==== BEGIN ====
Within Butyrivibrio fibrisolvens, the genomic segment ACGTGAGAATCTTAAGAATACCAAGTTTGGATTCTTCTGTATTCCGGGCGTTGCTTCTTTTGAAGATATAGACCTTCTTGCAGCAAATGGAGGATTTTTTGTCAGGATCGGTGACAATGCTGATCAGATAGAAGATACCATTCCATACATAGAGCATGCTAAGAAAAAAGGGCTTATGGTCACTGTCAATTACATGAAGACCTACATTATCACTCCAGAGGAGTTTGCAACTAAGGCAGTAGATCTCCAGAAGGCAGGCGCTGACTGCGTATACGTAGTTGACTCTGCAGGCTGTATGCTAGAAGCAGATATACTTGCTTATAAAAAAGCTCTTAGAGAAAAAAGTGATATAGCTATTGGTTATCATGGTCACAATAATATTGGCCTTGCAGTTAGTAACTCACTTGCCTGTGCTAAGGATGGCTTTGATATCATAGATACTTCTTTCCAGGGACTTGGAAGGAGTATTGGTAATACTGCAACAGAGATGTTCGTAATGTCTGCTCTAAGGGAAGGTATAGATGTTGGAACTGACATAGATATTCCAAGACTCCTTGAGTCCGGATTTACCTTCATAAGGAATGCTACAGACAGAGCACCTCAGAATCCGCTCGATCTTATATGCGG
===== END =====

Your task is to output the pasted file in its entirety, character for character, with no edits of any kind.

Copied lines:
Within Butyrivibrio fibrisolvens, the genomic segment ACGTGAGAATCTTAAGAATACCAAGTTTGGATTCTTCTGTATTCCGGGCGTTGCTTCTTTTGAAGATATAGACCTTCTTGCAGCAAATGGAGGATTTTTTGTCAGGATCGGTGACAATGCTGATCAGATAGAAGATACCATTCCATACATAGAGCATGCTAAGAAAAAAGGGCTTATGGTCACTGTCAATTACATGAAGACCTACATTATCACTCCAGAGGAGTTTGCAACTAAGGCAGTAGATCTCCAGAAGGCAGGCGCTGACTGCGTATACGTAGTTGACTCTGCAGGCTGTATGCTAGAAGCAGATATACTTGCTTATAAAAAAGCTCTTAGAGAAAAAAGTGATATAGCTATTGGTTATCATGGTCACAATAATATTGGCCTTGCAGTTAGTAACTCACTTGCCTGTGCTAAGGATGGCTTTGATATCATAGATACTTCTTTCCAGGGACTTGGAAGGAGTATTGGTAATACTGCAACAGAGATGTTCGTAATGTCTGCTCTAAGGGAAGGTATAGATGTTGGAACTGACATAGATATTCCAAGACTCCTTGAGTCCGGATTTACCTTCATAAGGAATGCTACAGACAGAGCACCTCAGAATCCGCTCGATCTTATATGCGG